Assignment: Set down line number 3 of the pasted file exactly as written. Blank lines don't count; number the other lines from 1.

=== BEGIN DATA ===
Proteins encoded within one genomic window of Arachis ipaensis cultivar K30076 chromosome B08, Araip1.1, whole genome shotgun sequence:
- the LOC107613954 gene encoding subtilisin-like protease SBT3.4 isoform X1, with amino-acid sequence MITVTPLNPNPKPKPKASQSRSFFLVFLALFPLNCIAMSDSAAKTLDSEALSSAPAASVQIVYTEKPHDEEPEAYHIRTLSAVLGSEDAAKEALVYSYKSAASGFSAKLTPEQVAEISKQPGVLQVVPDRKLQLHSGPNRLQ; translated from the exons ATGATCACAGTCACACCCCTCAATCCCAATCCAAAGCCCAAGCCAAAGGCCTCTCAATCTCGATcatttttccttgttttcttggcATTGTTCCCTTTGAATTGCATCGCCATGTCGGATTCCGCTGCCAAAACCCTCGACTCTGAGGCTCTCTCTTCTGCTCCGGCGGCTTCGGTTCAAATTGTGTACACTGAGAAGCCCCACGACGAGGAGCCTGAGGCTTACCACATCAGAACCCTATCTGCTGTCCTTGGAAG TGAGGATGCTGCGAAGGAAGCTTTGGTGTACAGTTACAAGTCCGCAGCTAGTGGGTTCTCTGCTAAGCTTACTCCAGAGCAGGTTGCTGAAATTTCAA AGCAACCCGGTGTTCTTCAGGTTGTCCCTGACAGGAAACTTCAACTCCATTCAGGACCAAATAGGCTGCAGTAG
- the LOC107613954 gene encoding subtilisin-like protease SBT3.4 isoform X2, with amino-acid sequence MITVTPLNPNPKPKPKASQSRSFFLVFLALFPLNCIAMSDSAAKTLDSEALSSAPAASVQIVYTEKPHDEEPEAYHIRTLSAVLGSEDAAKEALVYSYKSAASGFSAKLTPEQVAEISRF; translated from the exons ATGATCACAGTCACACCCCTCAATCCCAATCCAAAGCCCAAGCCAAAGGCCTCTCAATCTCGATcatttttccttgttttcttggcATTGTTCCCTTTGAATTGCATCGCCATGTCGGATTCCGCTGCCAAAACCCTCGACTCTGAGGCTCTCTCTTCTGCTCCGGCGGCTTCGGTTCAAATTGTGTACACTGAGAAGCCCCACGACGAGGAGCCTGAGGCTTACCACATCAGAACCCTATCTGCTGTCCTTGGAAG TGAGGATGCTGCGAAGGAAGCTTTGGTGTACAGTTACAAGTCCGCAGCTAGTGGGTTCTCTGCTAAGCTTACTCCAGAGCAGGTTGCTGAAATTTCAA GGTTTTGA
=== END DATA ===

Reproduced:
- the LOC107613954 gene encoding subtilisin-like protease SBT3.4 isoform X2, with amino-acid sequence MITVTPLNPNPKPKPKASQSRSFFLVFLALFPLNCIAMSDSAAKTLDSEALSSAPAASVQIVYTEKPHDEEPEAYHIRTLSAVLGSEDAAKEALVYSYKSAASGFSAKLTPEQVAEISRF; translated from the exons ATGATCACAGTCACACCCCTCAATCCCAATCCAAAGCCCAAGCCAAAGGCCTCTCAATCTCGATcatttttccttgttttcttggcATTGTTCCCTTTGAATTGCATCGCCATGTCGGATTCCGCTGCCAAAACCCTCGACTCTGAGGCTCTCTCTTCTGCTCCGGCGGCTTCGGTTCAAATTGTGTACACTGAGAAGCCCCACGACGAGGAGCCTGAGGCTTACCACATCAGAACCCTATCTGCTGTCCTTGGAAG TGAGGATGCTGCGAAGGAAGCTTTGGTGTACAGTTACAAGTCCGCAGCTAGTGGGTTCTCTGCTAAGCTTACTCCAGAGCAGGTTGCTGAAATTTCAA GGTTTTGA